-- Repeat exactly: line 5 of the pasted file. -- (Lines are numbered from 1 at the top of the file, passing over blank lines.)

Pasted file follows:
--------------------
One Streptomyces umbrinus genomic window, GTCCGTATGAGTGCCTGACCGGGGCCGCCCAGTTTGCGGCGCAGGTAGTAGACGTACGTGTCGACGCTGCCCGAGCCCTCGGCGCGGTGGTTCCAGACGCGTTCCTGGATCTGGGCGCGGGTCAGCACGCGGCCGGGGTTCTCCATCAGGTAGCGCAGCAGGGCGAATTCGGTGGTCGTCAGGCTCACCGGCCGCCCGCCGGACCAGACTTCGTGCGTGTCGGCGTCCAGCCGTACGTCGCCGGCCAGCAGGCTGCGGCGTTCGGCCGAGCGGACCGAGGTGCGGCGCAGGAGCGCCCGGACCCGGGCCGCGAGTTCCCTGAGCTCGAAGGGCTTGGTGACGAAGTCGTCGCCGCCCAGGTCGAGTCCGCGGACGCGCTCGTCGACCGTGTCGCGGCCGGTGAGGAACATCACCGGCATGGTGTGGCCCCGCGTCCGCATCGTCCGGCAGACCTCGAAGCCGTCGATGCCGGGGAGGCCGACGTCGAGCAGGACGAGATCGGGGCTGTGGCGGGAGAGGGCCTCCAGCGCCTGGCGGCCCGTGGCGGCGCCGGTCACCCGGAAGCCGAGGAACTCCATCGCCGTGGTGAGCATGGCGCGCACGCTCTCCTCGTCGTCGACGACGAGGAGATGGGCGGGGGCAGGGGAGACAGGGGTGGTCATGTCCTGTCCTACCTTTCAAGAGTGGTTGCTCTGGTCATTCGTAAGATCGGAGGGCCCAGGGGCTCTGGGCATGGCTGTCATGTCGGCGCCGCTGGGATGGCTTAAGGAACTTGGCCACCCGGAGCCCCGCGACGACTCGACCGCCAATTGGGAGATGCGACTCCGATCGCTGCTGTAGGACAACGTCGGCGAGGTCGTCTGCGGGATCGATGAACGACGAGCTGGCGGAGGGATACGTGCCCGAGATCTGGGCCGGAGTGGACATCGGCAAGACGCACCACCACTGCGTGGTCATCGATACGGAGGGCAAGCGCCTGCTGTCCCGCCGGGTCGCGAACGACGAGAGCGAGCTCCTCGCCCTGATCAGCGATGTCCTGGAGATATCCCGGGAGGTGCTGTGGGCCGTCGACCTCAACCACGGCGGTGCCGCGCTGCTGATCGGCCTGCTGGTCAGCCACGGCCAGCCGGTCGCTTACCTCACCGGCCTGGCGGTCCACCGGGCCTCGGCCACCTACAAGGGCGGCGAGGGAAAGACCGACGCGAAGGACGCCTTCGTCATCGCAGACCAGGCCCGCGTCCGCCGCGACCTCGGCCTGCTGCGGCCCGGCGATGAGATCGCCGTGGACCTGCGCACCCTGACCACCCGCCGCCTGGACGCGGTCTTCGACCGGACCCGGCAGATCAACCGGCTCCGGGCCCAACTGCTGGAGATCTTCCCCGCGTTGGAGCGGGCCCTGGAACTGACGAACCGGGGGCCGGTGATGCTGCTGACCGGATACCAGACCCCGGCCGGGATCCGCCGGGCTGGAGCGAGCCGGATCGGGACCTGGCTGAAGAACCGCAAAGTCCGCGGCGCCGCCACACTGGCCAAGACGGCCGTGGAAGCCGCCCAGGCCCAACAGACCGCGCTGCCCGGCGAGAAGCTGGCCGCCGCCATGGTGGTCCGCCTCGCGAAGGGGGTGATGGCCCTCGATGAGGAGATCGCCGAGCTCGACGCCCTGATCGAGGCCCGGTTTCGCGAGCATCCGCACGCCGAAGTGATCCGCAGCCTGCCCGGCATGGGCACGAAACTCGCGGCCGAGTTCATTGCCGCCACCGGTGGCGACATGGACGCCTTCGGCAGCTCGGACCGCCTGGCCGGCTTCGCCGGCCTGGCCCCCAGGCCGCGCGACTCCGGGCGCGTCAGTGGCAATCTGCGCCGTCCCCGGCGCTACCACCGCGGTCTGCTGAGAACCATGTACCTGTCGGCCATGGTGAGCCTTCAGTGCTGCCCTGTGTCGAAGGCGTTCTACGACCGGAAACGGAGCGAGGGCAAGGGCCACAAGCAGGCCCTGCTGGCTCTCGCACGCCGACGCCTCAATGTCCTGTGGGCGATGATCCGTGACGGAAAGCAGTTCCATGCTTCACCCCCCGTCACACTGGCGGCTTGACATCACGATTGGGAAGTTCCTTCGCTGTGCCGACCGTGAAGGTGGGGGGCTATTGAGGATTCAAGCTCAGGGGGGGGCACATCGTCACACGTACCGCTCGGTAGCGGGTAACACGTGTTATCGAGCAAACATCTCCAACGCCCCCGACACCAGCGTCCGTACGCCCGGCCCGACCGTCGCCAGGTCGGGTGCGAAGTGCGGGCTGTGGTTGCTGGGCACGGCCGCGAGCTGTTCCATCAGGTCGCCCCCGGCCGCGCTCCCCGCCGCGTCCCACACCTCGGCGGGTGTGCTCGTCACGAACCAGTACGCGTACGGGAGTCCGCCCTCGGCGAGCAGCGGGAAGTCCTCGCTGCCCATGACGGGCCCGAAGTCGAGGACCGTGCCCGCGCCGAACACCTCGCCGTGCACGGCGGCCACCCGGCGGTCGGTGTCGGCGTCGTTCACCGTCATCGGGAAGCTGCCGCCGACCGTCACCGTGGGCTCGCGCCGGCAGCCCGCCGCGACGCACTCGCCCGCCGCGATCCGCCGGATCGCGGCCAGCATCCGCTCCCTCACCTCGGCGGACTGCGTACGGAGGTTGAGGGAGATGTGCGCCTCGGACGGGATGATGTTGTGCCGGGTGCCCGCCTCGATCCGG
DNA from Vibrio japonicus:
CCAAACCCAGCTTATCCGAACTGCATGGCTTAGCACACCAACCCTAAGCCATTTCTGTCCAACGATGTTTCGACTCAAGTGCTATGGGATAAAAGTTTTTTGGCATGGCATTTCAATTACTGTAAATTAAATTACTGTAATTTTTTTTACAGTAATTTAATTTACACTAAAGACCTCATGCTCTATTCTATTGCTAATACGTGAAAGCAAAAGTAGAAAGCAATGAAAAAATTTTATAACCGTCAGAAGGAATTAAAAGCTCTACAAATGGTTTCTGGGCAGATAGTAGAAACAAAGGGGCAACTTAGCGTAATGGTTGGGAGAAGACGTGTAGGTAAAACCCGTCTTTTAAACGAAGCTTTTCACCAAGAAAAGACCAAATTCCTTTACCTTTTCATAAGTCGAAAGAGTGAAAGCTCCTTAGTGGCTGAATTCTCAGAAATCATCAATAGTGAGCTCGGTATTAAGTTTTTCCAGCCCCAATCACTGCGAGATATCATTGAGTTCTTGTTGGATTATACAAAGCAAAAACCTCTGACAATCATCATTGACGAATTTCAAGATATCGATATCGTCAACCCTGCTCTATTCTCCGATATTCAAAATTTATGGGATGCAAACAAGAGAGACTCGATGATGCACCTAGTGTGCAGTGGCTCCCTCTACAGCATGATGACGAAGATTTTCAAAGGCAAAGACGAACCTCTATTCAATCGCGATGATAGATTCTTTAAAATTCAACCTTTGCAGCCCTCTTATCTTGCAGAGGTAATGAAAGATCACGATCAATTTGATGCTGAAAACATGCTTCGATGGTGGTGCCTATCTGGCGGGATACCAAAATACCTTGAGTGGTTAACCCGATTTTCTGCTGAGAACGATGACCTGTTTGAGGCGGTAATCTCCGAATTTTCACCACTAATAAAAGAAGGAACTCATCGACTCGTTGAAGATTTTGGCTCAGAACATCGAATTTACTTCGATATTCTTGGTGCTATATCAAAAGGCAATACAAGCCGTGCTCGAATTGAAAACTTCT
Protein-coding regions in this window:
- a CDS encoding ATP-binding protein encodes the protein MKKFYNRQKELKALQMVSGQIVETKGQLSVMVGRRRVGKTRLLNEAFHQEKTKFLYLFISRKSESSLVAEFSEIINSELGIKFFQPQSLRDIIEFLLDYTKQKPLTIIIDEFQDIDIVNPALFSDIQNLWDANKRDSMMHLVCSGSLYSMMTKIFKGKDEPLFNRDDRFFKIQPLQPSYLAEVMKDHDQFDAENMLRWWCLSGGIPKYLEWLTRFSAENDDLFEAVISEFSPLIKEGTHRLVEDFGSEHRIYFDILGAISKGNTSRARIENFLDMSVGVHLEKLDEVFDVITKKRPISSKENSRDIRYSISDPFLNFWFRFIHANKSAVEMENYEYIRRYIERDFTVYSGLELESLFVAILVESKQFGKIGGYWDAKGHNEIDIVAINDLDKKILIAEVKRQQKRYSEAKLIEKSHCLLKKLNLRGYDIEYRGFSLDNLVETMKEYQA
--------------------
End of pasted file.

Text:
- a CDS encoding ATP-binding protein encodes the protein MKKFYNRQKELKALQMVSGQIVETKGQLSVMVGRRRVGKTRLLNEAFHQEKTKFLYLFISRKSESSLVAEFSEIINSELGIKFFQPQSLRDIIEFLLDYTKQKPLTIIIDEFQDIDIVNPALFSDIQNLWDANKRDSMMHLVCSGSLYSMMTKIFKGKDEPLFNRDDRFFKIQPLQPSYLAEVMKDHDQFDAENMLRWWCLSGGIPKYLEWLTRFSAENDDLFEAVISEFSPLIKEGTHRLVEDFGSEHRIYFDILGAISKGNTSRARIENFLDMSVGVHLEKLDEVFDVITKKRPISSKENSRDIRYSISDPFLNFWFRFIHANKSAVEMENYEYIRRYIERDFTVYSGLELESLFVAILVESKQFGKIGGYWDAKGHNEIDIVAINDLDKKILIAEVKRQQKRYSEAKLIEKSHCLLKKLNLRGYDIEYRGFSLDNLVETMKEYQA